Categories: All Shook DownMusic

Nate Mercereau’s Ode to Joy


As a versatile writer and producer who has worked with pop stars like Lizzo and Shawn Mendes and jazz musicians such as Terrace Martin, Nate Mercereau is a constant source of divergent musical ideas, motifs and sounds.

While selflessly availing himself to others, one would assume that the guitar specialist would get greedy eventually, hoarding catchy riffs or memorable hooks for himself. But that’s not how the Angeleno operates.

“I don’t like to be too precious with my ideas — when I’m working with others, I’m not the one to stop the flow and be like, ‘This is mine, you can’t have it,’ ” Mercereau says. “It’s more that some music just reveals itself as particular pieces that are unique to me. I’m not putting it aside for myself, so much as it just becomes clear that it works best for me.”

That process of revelations has led to Mercereau’s debut album, Joy Techniques, a dizzying array of post-rock, jazz, avant-garde and hip-hop influenced instrumental selections that showcases his tremendous range as a musician. Mercereau — who lived in San Francisco for eight years before moving to L.A. — will host his album release party at Amnesia on Saturday, July 20.

Although one could make the case the Joy Techniques is a jazz album, the record is really post-genre, with moods, textures and melodies shifting seamlessly from song to song. “Righteous Energy,” has the mellow vibe of a smoky jazz club trio, “There You Are,” is a swaggering funk track and album opener “The Simulation Is A Good One” is a buoyant, upbeat neo-soul recording. The album closer, a towering, epic piece called “See God, Bare Your Soul, Ascend Straight to Heaven,” is a cacophonous noise-rock number, evoking Canadian wizards Godspeed You Black Emperor, although it contains just enough outrageous guitar histrionics to keep it from becoming too self-serious.

Mercereau wrote the entire album himself (he does share credits with Martin on the title track), and on some of the selections, he’s responsible for playing as many as seven different instruments, ranging from guitar to French horn and violin. He said that layering all those diffuse sounds together was not difficult—the real challenge was knowing when to scale back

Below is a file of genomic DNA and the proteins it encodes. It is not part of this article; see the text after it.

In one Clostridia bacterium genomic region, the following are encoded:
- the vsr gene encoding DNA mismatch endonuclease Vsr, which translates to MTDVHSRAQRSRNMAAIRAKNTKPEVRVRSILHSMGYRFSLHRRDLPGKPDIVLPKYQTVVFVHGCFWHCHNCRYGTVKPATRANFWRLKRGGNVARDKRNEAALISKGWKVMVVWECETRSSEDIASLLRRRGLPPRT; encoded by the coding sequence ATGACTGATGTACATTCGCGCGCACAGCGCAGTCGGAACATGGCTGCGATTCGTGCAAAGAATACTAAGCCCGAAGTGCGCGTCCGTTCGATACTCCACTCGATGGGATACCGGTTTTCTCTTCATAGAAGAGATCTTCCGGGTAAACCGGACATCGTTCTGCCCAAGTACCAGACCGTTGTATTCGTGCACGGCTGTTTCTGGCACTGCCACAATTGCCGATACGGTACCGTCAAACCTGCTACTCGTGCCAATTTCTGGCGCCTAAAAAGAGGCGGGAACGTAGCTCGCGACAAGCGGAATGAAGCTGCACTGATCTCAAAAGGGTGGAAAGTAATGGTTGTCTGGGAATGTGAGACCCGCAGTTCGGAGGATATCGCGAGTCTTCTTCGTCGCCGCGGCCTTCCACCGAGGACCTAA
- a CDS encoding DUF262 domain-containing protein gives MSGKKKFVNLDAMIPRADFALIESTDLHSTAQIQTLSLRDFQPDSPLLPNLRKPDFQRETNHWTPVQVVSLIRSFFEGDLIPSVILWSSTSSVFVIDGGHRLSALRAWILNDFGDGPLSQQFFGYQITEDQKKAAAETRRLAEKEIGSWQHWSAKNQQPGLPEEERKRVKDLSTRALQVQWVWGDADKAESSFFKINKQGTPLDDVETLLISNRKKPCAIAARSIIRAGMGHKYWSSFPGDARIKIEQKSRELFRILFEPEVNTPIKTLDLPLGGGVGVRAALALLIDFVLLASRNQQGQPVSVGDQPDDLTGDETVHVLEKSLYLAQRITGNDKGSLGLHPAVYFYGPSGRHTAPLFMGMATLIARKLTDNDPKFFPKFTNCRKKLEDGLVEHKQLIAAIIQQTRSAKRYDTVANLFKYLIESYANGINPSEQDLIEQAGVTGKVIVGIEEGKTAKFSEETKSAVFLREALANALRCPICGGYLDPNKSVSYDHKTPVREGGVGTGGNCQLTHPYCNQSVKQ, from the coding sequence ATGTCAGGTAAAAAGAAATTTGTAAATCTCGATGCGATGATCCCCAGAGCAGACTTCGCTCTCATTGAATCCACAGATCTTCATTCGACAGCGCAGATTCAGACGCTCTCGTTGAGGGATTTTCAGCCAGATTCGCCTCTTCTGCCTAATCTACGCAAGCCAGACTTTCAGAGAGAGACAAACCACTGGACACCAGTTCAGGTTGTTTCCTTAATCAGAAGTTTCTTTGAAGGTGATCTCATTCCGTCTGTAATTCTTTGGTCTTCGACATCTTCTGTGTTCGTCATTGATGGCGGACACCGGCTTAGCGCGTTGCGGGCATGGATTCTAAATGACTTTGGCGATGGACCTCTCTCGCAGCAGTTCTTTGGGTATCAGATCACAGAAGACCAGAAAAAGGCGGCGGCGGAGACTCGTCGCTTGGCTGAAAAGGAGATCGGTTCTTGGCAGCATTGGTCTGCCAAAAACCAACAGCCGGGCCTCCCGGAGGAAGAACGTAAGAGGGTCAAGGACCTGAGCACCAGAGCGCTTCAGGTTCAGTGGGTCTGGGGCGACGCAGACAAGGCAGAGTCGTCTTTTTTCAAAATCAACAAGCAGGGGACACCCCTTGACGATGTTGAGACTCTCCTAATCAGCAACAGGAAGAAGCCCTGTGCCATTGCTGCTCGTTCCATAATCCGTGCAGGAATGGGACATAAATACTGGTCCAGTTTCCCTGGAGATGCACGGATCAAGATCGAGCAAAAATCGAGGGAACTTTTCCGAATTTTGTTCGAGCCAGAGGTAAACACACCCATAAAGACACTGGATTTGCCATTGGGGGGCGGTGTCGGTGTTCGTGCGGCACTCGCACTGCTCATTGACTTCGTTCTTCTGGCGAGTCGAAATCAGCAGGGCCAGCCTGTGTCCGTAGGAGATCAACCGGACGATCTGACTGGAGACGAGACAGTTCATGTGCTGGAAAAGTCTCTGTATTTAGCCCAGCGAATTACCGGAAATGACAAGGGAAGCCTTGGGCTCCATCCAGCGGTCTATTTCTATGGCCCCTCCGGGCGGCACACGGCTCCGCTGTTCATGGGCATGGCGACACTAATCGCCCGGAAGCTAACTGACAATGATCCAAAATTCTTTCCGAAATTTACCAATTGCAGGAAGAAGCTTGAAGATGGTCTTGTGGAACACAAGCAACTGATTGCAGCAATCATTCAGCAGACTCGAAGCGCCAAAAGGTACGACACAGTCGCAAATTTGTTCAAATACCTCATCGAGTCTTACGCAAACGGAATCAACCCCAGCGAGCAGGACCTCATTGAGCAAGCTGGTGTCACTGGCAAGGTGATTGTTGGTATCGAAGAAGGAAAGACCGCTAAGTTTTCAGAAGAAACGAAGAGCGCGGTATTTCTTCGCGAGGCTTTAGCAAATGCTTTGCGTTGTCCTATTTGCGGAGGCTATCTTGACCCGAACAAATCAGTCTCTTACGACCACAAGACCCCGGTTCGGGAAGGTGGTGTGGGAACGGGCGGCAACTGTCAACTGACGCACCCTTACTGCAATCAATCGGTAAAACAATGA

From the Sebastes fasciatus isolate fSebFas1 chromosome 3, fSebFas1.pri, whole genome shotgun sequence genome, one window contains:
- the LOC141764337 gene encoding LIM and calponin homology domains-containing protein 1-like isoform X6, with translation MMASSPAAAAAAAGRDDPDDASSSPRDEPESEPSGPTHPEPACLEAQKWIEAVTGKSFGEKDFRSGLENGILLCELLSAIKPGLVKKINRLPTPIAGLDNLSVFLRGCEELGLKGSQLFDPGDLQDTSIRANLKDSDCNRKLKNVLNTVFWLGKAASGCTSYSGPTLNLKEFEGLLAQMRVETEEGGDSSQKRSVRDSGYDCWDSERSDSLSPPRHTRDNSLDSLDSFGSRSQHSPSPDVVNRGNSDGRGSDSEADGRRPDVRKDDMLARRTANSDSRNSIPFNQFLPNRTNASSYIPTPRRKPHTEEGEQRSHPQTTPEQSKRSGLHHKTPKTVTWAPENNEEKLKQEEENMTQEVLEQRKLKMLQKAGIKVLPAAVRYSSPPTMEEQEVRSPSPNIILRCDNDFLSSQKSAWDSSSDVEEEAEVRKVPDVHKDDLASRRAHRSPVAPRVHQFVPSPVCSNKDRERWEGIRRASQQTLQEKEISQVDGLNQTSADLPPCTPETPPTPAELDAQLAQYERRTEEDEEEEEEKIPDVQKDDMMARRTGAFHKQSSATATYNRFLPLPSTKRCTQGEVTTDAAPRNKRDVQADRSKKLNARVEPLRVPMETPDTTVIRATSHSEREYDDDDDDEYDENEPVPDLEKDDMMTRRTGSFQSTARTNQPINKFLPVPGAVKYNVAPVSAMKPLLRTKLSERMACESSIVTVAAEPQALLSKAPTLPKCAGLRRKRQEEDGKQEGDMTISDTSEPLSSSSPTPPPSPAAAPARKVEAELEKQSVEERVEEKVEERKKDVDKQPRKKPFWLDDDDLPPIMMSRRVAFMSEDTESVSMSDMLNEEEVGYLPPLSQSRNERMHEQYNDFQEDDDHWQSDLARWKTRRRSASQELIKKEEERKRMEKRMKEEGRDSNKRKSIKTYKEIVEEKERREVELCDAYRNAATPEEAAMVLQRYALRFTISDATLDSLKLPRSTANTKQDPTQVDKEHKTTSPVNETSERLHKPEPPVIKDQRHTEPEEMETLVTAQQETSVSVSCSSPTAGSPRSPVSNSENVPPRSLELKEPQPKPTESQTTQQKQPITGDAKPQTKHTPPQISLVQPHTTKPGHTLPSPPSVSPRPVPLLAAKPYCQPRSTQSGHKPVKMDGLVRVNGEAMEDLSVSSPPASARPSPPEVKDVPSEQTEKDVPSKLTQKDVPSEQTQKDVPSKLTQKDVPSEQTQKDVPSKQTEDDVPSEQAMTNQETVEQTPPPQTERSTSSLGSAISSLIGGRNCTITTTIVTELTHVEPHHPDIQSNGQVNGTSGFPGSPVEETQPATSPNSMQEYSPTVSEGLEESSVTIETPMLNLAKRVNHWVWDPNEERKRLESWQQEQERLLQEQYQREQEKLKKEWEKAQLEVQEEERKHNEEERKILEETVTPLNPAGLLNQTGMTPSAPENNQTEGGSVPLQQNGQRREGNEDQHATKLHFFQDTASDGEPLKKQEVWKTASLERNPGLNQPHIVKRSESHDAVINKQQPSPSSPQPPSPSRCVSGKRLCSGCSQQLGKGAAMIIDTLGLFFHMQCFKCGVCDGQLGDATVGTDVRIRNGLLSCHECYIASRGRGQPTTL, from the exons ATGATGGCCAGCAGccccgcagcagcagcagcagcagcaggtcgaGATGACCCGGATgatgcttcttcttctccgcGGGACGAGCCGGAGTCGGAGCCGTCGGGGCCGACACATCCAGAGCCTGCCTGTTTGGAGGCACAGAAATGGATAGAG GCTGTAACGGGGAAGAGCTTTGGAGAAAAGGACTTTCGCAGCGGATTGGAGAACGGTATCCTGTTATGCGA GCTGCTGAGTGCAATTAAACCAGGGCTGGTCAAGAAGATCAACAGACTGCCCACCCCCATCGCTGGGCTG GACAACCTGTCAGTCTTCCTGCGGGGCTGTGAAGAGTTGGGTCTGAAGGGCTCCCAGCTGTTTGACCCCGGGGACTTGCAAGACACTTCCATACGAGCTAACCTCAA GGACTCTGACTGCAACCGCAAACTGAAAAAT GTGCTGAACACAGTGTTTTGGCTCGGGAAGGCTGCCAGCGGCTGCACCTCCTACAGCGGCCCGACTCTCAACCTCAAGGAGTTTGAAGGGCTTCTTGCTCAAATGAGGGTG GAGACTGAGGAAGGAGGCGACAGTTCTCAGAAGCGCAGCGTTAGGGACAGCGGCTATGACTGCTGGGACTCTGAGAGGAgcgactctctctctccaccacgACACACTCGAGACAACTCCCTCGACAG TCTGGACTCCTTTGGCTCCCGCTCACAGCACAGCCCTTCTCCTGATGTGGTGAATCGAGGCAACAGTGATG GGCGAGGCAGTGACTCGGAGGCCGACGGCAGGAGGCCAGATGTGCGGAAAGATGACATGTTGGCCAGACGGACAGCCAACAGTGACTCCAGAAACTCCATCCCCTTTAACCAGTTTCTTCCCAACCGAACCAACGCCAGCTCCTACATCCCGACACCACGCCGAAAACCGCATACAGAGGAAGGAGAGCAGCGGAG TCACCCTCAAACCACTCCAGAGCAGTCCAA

“My problem is finding the stopping point — like when is a song done,” said Mercereau. “I kept pushing forward and moving boundaries, but at a certain point you have to say ‘okay, it’s done, there is going to be a next record where I can explore that idea.”

Because of their dense nature, the songs lend themselves to being interpreted liberally in a live setting, Mercereau said. At Amnesia, he will be joined by keyboardist Dave Jackson, who will be replicating the modulated guitar and bass sounds from the record, (although the album feels heavily atmospheric, no synths were used in the recording) and drummer Corey Baum. Both musicians are local products who played frequently with Mercereau when he lived in San Francisco.

“We’ll be able to get inside each song and improvise within its context,” said Mercereau. “It will sound like the record, in a way, but within those songs, we are going to really lift off and improvise.”

While he sang as part of his San Francisco-based project, A Million, Billion Dying Suns, Mercereau said he didn’t think that putting vocals to his solo tracks would add anything really meaningful to the sound. Instead, he put his focus on his guitar and in conjuring specific feelings for each track, with the end goal of creating elation for the listener.

“The album title is pretty literal for me,” said Mercereau. “We use these songs as vehicles to explore that joy of creation.”

And really, that last quote is an apt summation of Mercereau’s musical aims. As someone who has graciously shared his most profound musical offerings for the last several years, it makes sense that bringing joy tops his list of priorities

Nate Mercereau, with ZOLA and studio_dad, Saturday, July 20, at Amnesia, 853 Valencia St. $8; tickets here.

Will Reisman

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